Months passed. All summer long, as I dealt with one problem after another, I averted my eyes from the gaping holes in the barn wall. I felt beaten and sad. Why had I ever ripped the side off my beautiful barn? The bad post was knocked further askew in a wind storm. It hung there drunkenly, its Simpson plate hopelessly bent. The plastic I tacked over the window openings flapped and shredded. The effect was very depressing. The rest of my life was none too cheerful, either.
In my efforts to make the farm more manageable, in October I had arranged for Lucy’s 27-year-old horse, Birch, to go to a wonderful retirement home in Connecticut. That plan disappeared with Hurricane Sandy. Now the ground was frozen and I could not put Birch down painlessly on the farm. Nor could I let him go to any place that might not care properly for an aged horse. I would need the barn addition.
My stomach clenched.
Well, now, I told myself. How do you eat an elephant? One bite at a time.
The week after Thanksgiving I forced myself to spend an hour with paper and pencil. I broke the project down into small — sometimes ridiculously small — steps.
1. Cut down bad post
2. Buy new Simpson plate
I knew I did not have the time or the emotional stamina to tackle the big picture. But I could always put in the odd hour or two, here or there. I told myself that if I worked methodically down my list, crossing things off, eventually the time should add up and the job get done.
And so I have started. Before I left the barn one night, I cut down the bad post. Two days later I hired my son’s friend, Stephen, for a few hours between his other work commitments. We burned a problematic brush pile, took down the barn window coverings, and nailed up the last two ledger boards.
Then I hired another boy, Donald, D’s daughter’s boyfriend, to help me put up all the posts. This took a total of three mornings as Donald and I struggled to place the posts on the mis-measured piers in a pattern that would work for the building.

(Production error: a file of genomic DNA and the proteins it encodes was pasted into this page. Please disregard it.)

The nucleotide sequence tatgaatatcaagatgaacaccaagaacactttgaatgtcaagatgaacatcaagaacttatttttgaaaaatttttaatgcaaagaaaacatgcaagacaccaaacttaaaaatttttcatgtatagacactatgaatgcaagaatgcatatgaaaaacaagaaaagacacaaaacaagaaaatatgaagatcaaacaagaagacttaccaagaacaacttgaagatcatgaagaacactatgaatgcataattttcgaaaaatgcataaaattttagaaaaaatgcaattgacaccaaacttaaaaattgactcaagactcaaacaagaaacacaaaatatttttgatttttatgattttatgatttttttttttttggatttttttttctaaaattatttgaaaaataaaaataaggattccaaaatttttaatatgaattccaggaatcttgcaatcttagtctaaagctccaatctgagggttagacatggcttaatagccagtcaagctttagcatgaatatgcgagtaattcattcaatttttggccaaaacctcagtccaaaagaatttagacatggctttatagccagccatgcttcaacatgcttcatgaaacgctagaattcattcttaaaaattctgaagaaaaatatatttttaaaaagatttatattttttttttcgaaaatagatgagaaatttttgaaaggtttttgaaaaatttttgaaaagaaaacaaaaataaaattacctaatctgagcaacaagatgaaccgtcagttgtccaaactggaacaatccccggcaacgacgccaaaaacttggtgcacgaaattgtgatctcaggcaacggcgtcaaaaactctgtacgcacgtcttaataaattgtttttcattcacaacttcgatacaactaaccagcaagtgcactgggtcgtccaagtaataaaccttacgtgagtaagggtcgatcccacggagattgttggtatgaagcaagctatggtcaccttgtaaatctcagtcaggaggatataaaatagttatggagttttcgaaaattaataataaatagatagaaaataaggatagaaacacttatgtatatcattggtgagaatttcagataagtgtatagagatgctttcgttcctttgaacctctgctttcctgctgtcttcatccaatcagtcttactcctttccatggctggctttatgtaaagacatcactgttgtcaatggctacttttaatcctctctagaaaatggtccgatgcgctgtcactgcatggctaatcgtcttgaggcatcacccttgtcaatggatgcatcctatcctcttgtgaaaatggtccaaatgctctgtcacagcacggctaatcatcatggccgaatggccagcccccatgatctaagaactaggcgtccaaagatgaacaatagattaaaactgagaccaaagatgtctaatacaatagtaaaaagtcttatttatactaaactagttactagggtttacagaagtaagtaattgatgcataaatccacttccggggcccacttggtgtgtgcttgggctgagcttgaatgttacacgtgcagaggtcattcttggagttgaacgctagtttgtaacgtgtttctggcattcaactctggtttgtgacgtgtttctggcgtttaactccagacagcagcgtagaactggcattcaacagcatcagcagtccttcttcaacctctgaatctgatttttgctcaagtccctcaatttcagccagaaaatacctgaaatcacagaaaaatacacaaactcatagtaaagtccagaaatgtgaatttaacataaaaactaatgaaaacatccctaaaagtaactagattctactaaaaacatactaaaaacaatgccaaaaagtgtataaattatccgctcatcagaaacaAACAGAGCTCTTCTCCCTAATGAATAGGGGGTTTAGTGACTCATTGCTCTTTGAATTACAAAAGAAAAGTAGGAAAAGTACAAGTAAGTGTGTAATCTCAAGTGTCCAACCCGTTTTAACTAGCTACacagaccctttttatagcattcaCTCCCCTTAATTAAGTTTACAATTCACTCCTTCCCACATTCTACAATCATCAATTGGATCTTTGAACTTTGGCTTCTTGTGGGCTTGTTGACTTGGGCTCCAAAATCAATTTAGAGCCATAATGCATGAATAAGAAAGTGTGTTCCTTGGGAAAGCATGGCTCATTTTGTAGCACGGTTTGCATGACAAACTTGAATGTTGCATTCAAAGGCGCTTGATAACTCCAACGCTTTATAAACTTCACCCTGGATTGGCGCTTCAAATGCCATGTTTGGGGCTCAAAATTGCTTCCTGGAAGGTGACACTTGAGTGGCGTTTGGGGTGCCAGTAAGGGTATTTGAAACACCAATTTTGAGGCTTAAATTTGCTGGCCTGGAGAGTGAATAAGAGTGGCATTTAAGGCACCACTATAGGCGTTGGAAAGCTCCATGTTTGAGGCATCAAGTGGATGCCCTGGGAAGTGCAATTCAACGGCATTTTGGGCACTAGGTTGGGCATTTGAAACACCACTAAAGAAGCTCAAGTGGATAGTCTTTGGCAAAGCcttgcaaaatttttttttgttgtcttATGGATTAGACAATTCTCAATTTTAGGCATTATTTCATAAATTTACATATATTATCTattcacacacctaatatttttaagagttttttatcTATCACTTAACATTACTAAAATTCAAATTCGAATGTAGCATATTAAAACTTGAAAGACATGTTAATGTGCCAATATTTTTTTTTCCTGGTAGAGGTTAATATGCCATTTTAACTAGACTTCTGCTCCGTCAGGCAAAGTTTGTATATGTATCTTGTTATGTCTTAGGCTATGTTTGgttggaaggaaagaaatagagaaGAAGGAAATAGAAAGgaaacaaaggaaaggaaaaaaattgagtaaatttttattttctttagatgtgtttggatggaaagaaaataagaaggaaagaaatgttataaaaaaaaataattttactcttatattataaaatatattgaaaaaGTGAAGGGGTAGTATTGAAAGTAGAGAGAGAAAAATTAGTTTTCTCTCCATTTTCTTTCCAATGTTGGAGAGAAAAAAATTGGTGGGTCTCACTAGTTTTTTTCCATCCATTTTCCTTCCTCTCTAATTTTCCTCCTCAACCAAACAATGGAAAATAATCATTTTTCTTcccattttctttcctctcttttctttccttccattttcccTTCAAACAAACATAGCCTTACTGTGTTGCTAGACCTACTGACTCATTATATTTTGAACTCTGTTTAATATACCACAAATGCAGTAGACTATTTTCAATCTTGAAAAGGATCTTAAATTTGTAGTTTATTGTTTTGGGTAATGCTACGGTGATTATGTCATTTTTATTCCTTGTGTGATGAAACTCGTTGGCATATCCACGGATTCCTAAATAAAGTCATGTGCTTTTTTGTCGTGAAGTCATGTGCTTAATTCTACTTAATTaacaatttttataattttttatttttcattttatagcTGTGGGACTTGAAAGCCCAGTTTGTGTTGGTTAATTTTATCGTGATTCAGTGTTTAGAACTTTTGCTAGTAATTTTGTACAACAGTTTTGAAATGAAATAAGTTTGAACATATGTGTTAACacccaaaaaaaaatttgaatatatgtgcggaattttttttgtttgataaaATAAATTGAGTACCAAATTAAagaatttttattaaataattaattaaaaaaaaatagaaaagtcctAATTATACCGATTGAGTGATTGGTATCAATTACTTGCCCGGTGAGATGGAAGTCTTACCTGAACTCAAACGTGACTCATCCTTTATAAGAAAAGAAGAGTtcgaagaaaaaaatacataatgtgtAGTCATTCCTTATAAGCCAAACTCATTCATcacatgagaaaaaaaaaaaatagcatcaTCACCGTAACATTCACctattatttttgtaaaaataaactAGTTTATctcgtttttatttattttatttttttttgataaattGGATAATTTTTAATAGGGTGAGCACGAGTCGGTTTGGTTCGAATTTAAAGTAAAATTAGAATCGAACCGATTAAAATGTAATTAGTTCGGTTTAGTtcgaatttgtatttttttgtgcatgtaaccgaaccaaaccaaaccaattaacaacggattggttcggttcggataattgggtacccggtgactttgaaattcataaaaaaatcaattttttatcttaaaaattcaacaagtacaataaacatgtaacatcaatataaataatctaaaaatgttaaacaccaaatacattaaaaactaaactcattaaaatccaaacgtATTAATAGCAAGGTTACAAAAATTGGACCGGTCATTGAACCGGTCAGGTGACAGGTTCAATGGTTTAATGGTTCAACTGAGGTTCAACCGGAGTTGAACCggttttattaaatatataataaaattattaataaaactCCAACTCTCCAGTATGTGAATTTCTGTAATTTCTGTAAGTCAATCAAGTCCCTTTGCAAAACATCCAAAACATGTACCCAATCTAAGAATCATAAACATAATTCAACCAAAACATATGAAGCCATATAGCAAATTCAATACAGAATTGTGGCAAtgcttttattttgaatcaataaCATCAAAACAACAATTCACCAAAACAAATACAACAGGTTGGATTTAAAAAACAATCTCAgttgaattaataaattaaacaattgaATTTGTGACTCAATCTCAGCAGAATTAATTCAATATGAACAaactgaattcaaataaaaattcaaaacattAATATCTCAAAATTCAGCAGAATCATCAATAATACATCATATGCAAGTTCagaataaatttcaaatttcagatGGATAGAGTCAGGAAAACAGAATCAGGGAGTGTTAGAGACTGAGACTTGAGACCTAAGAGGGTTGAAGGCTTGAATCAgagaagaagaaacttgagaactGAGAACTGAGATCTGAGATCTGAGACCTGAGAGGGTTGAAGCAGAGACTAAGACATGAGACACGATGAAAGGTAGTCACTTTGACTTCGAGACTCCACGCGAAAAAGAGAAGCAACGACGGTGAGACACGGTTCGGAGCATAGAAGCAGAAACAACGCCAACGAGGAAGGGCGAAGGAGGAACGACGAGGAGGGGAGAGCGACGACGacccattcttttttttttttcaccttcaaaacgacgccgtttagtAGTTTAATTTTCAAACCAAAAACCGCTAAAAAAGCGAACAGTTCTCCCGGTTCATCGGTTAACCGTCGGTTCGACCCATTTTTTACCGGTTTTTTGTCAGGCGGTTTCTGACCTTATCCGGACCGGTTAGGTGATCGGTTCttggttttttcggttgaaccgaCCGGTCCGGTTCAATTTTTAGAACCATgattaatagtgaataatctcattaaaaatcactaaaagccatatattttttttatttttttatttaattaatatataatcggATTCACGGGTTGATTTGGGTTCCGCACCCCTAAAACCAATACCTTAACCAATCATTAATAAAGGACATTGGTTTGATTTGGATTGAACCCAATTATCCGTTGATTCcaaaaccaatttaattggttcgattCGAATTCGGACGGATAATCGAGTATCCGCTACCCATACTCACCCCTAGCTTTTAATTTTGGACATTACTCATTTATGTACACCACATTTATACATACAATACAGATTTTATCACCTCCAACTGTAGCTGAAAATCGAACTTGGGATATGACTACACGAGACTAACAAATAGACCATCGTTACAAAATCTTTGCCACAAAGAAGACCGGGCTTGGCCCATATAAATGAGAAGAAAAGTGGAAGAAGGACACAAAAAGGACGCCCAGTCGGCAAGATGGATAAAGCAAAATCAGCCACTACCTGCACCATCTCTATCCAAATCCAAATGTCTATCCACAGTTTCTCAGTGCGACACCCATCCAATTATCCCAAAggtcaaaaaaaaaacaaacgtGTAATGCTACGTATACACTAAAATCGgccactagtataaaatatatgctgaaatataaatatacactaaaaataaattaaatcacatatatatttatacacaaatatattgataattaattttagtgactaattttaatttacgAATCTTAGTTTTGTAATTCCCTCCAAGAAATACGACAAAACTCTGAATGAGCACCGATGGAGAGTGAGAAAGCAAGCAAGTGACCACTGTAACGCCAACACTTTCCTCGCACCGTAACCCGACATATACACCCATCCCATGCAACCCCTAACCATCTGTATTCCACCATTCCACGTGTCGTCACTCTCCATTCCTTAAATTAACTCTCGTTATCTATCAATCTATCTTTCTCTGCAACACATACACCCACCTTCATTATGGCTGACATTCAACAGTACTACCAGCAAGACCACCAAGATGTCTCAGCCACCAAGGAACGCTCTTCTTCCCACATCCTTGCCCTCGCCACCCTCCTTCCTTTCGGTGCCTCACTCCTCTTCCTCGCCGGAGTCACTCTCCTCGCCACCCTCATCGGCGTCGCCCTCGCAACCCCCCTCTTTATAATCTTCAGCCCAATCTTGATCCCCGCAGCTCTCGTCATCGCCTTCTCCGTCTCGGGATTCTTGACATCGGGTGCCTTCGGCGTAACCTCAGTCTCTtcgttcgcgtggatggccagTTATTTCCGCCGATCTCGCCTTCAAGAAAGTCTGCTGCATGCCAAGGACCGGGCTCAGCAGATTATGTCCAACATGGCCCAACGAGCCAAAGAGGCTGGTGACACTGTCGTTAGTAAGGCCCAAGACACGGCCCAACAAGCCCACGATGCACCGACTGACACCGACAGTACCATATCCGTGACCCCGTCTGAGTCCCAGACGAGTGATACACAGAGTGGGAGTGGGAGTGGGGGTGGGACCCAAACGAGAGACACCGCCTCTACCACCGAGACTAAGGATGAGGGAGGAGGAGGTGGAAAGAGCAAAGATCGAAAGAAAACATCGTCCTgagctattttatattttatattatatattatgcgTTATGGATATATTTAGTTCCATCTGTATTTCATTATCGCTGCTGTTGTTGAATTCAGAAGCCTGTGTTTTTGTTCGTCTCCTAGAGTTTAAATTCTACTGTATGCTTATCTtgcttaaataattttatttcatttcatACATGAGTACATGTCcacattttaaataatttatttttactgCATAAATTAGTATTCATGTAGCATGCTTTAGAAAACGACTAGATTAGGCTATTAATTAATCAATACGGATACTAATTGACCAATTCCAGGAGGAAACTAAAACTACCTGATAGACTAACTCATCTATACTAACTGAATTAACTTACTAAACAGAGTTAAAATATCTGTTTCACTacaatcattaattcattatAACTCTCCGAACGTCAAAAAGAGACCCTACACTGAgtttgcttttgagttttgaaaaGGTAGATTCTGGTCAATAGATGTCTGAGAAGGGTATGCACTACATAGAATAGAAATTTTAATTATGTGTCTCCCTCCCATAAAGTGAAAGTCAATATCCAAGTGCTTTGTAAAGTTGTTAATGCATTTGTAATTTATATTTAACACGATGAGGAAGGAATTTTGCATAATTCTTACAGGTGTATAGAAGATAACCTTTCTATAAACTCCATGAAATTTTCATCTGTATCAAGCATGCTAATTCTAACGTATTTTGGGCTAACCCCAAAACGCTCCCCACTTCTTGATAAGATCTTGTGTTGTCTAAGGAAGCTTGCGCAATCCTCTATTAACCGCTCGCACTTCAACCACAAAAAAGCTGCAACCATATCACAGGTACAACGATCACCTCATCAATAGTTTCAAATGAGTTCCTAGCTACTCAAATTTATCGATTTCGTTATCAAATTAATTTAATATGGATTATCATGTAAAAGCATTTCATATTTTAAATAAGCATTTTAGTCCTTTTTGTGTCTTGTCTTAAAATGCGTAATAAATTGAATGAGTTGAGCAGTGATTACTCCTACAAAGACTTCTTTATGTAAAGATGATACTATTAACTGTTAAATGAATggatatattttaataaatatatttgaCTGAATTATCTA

My friend Len at Shelter-Kit (the wonderful company that provided the kit for the original barn) had explained that I could correct for square by running my girts past the posts, and fastening the corner with an angle brace. In this manner the frame would be square despite the posts. Once the siding is up, “only your sheep will know.”
Still, there was a lot of measuring and re-measuring. The Pythagorean theorem was getting a workout. I knew we needed to measure the diagonals of the addition and adjust the frame until both were the same, but I could not figure out how to measure properly when the post was in the way. Donald was losing patience.
D’s truck pulled in. He took in the situation at a glance.
“What the hell ya doin’, still fuckin’ around after all this time?” he snapped.
D has the worst language of anyone I have ever known. He also has the shortest temper. However I have learned that most of this is window dressing, hiding a very warm heart. It would be hard to list D’s many kindnesses to me alone.
Still, I am not accustomed to men who rant and roar. I timidly explained the problem of pulling the diagonals.
“We’ve measured over and over,” I said. “I think Donald is ready to kill himself.”
Donald said quickly, “It’s not me I was thinking of killling!” He jerked his head in my direction. “So, tell me the truth,” he asked his future father-in-law. “Is this the reason you drink? ‘Cause you work out here?”
D inspected our girts.
Within a minute he had the solution. “Attach two boards, same length, on the outside of both your corners, goin’ past your post, and pull the diagonals to those.”
Of course! It seemed obvious once he told me what to do.
We cut twin pieces of 2×2 and screwed them down to our side girts. With all three of us lifting, we picked up the entire frame of girts and shifted it into position until the diagonal measurements matched and the frame was square. Then we nailed it up to the posts.
Before D and Donald left Saturday afternoon we had the middle end girts up, too, to brace the whole.
Little by little, we will eat this elephant.